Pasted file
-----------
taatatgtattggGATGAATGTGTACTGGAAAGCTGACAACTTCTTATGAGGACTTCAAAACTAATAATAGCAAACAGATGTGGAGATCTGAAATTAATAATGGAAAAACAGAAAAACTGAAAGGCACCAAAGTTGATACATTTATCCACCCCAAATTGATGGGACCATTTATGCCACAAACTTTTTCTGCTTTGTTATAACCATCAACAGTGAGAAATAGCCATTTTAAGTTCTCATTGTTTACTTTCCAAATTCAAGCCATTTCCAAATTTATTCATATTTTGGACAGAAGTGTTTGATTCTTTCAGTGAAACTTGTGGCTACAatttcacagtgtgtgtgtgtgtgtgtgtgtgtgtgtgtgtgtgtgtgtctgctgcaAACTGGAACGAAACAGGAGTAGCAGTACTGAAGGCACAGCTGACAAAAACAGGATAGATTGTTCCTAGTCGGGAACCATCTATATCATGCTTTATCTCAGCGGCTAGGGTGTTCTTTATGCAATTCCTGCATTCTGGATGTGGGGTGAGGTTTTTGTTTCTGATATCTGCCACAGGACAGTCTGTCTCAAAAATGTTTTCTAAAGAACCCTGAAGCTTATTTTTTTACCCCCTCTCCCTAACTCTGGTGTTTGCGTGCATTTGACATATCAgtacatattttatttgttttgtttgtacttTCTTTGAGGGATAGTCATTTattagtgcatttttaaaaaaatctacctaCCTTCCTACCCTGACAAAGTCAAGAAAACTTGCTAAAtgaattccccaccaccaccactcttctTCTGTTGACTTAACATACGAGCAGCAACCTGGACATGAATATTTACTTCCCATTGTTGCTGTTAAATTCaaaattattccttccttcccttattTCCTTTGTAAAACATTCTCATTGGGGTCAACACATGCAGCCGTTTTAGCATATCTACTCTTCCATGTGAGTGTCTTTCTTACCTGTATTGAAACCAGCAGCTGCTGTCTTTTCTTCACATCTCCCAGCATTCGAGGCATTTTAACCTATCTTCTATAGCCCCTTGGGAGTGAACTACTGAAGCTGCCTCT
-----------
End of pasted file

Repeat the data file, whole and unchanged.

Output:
taatatgtattggGATGAATGTGTACTGGAAAGCTGACAACTTCTTATGAGGACTTCAAAACTAATAATAGCAAACAGATGTGGAGATCTGAAATTAATAATGGAAAAACAGAAAAACTGAAAGGCACCAAAGTTGATACATTTATCCACCCCAAATTGATGGGACCATTTATGCCACAAACTTTTTCTGCTTTGTTATAACCATCAACAGTGAGAAATAGCCATTTTAAGTTCTCATTGTTTACTTTCCAAATTCAAGCCATTTCCAAATTTATTCATATTTTGGACAGAAGTGTTTGATTCTTTCAGTGAAACTTGTGGCTACAatttcacagtgtgtgtgtgtgtgtgtgtgtgtgtgtgtgtgtgtgtgtctgctgcaAACTGGAACGAAACAGGAGTAGCAGTACTGAAGGCACAGCTGACAAAAACAGGATAGATTGTTCCTAGTCGGGAACCATCTATATCATGCTTTATCTCAGCGGCTAGGGTGTTCTTTATGCAATTCCTGCATTCTGGATGTGGGGTGAGGTTTTTGTTTCTGATATCTGCCACAGGACAGTCTGTCTCAAAAATGTTTTCTAAAGAACCCTGAAGCTTATTTTTTTACCCCCTCTCCCTAACTCTGGTGTTTGCGTGCATTTGACATATCAgtacatattttatttgttttgtttgtacttTCTTTGAGGGATAGTCATTTattagtgcatttttaaaaaaatctacctaCCTTCCTACCCTGACAAAGTCAAGAAAACTTGCTAAAtgaattccccaccaccaccactcttctTCTGTTGACTTAACATACGAGCAGCAACCTGGACATGAATATTTACTTCCCATTGTTGCTGTTAAATTCaaaattattccttccttcccttattTCCTTTGTAAAACATTCTCATTGGGGTCAACACATGCAGCCGTTTTAGCATATCTACTCTTCCATGTGAGTGTCTTTCTTACCTGTATTGAAACCAGCAGCTGCTGTCTTTTCTTCACATCTCCCAGCATTCGAGGCATTTTAACCTATCTTCTATAGCCCCTTGGGAGTGAACTACTGAAGCTGCCTCT